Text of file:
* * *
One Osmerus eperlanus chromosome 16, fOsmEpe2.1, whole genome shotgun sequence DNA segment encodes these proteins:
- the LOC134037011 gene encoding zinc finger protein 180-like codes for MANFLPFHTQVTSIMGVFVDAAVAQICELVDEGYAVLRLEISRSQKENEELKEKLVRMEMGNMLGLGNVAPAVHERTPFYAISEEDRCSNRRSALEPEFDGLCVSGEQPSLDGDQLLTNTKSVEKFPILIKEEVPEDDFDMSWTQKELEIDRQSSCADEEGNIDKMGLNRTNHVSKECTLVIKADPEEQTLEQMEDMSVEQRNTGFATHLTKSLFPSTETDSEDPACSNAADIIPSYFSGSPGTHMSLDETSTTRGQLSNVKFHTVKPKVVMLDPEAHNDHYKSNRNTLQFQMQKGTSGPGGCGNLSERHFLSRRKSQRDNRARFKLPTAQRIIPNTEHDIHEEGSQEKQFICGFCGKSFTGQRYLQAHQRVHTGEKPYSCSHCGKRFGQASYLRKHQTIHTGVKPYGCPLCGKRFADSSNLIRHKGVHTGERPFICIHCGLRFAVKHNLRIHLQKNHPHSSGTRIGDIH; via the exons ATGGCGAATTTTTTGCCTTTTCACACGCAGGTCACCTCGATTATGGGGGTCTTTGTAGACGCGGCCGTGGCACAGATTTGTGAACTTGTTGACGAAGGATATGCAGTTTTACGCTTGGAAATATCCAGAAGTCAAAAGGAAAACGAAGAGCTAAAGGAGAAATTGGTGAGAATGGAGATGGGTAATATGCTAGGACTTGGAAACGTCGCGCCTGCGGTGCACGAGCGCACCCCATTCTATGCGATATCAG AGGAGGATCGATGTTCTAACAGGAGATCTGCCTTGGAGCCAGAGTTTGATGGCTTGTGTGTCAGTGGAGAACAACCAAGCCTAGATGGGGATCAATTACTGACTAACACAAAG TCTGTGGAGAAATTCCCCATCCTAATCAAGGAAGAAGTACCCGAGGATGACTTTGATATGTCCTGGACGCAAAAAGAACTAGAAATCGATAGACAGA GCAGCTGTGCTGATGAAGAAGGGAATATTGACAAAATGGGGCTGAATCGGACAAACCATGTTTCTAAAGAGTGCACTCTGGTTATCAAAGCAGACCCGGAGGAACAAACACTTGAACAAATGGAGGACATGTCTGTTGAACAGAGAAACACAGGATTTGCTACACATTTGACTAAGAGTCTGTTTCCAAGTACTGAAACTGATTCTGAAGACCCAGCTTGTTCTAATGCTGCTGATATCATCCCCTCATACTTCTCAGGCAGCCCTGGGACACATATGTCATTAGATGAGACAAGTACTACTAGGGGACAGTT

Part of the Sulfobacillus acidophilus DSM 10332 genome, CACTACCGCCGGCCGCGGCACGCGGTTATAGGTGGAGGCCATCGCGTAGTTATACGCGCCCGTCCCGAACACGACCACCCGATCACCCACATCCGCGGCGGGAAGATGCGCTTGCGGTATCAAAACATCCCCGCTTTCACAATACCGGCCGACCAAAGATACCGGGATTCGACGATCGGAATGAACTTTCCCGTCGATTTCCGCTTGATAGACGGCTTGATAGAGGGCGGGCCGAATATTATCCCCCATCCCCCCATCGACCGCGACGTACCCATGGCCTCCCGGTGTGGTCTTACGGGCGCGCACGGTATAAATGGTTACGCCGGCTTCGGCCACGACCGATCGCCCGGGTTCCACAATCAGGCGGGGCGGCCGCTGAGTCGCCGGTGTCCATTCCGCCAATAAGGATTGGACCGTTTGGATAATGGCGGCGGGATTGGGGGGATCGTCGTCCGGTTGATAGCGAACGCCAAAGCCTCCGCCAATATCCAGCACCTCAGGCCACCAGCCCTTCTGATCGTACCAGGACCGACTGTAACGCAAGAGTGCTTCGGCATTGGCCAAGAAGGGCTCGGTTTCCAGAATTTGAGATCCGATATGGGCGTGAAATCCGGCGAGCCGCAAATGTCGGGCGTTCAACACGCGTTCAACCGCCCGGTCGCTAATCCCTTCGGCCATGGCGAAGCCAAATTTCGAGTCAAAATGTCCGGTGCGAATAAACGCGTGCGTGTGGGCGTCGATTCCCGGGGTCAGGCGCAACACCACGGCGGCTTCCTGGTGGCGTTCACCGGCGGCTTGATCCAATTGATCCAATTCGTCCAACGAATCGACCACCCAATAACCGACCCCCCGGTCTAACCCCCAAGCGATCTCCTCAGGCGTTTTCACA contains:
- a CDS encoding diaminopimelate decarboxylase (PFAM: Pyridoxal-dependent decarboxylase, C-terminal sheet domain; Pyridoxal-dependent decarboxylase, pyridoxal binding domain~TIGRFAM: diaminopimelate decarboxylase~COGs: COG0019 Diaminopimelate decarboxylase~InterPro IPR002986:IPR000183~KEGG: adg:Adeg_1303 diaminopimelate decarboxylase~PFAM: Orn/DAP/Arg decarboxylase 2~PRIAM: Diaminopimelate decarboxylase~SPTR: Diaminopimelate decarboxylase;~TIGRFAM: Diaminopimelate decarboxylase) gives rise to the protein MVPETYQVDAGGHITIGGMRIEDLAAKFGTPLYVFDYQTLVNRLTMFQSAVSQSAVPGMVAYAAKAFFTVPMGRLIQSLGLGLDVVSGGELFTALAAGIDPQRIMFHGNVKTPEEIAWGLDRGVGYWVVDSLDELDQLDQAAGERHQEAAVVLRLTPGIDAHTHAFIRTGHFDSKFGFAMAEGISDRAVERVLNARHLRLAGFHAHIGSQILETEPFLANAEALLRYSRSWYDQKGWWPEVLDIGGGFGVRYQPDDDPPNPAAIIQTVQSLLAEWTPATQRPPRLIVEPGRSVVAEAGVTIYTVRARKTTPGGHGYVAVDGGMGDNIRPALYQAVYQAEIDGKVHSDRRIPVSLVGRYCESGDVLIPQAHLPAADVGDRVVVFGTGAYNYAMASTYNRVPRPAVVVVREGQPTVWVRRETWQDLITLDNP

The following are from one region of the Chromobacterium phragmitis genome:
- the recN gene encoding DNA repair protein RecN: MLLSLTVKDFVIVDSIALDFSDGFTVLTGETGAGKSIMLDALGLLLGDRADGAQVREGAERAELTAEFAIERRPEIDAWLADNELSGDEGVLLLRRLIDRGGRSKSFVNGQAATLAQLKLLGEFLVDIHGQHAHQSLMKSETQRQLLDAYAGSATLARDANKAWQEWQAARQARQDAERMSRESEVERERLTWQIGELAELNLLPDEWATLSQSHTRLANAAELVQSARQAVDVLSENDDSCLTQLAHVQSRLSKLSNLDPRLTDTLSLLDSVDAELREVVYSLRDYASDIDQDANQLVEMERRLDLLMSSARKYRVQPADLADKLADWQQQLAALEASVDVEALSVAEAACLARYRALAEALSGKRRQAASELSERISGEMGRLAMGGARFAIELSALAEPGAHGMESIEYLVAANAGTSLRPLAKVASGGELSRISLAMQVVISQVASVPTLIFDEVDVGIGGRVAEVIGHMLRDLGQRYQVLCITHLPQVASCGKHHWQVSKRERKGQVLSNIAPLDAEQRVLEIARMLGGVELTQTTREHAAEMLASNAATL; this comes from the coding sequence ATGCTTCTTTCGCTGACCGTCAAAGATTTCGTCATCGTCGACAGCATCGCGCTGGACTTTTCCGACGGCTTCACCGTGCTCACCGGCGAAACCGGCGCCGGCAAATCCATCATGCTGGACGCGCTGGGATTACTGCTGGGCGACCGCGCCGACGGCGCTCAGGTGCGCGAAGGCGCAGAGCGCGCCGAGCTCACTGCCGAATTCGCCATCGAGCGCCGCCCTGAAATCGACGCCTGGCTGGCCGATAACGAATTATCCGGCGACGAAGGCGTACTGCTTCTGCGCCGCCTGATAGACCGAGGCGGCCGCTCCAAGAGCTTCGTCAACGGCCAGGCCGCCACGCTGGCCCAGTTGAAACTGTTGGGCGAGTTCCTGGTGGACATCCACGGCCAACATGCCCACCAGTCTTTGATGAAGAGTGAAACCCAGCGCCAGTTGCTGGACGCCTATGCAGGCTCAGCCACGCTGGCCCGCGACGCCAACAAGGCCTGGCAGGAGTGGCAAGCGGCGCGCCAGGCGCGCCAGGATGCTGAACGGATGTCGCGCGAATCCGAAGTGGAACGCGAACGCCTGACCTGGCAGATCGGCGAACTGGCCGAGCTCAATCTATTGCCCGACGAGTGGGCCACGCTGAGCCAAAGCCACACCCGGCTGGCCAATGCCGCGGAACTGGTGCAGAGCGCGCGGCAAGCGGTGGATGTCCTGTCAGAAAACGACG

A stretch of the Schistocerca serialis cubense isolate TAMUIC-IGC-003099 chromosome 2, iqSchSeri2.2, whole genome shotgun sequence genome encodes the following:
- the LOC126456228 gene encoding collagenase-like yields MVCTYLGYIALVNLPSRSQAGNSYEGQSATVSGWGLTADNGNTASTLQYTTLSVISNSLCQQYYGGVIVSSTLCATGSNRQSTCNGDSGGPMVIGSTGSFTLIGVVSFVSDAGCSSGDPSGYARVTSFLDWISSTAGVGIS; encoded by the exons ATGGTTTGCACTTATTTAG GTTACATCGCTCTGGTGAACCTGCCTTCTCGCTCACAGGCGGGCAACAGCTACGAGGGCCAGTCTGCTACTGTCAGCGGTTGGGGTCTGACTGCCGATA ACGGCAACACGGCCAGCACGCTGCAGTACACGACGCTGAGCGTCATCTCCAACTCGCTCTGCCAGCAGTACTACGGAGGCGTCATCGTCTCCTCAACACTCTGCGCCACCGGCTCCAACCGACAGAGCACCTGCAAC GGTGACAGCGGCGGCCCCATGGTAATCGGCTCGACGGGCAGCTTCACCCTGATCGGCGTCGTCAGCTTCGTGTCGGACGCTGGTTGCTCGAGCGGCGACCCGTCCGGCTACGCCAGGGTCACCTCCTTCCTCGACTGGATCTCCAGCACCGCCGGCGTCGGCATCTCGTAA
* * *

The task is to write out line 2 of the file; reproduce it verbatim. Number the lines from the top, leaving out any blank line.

- the LOC134037011 gene encoding zinc finger protein 180-like codes for MANFLPFHTQVTSIMGVFVDAAVAQICELVDEGYAVLRLEISRSQKENEELKEKLVRMEMGNMLGLGNVAPAVHERTPFYAISEEDRCSNRRSALEPEFDGLCVSGEQPSLDGDQLLTNTKSVEKFPILIKEEVPEDDFDMSWTQKELEIDRQSSCADEEGNIDKMGLNRTNHVSKECTLVIKADPEEQTLEQMEDMSVEQRNTGFATHLTKSLFPSTETDSEDPACSNAADIIPSYFSGSPGTHMSLDETSTTRGQLSNVKFHTVKPKVVMLDPEAHNDHYKSNRNTLQFQMQKGTSGPGGCGNLSERHFLSRRKSQRDNRARFKLPTAQRIIPNTEHDIHEEGSQEKQFICGFCGKSFTGQRYLQAHQRVHTGEKPYSCSHCGKRFGQASYLRKHQTIHTGVKPYGCPLCGKRFADSSNLIRHKGVHTGERPFICIHCGLRFAVKHNLRIHLQKNHPHSSGTRIGDIH; via the exons ATGGCGAATTTTTTGCCTTTTCACACGCAGGTCACCTCGATTATGGGGGTCTTTGTAGACGCGGCCGTGGCACAGATTTGTGAACTTGTTGACGAAGGATATGCAGTTTTACGCTTGGAAATATCCAGAAGTCAAAAGGAAAACGAAGAGCTAAAGGAGAAATTGGTGAGAATGGAGATGGGTAATATGCTAGGACTTGGAAACGTCGCGCCTGCGGTGCACGAGCGCACCCCATTCTATGCGATATCAG AGGAGGATCGATGTTCTAACAGGAGATCTGCCTTGGAGCCAGAGTTTGATGGCTTGTGTGTCAGTGGAGAACAACCAAGCCTAGATGGGGATCAATTACTGACTAACACAAAG TCTGTGGAGAAATTCCCCATCCTAATCAAGGAAGAAGTACCCGAGGATGACTTTGATATGTCCTGGACGCAAAAAGAACTAGAAATCGATAGACAGA GCAGCTGTGCTGATGAAGAAGGGAATATTGACAAAATGGGGCTGAATCGGACAAACCATGTTTCTAAAGAGTGCACTCTGGTTATCAAAGCAGACCCGGAGGAACAAACACTTGAACAAATGGAGGACATGTCTGTTGAACAGAGAAACACAGGATTTGCTACACATTTGACTAAGAGTCTGTTTCCAAGTACTGAAACTGATTCTGAAGACCCAGCTTGTTCTAATGCTGCTGATATCATCCCCTCATACTTCTCAGGCAGCCCTGGGACACATATGTCATTAGATGAGACAAGTACTACTAGGGGACAGTT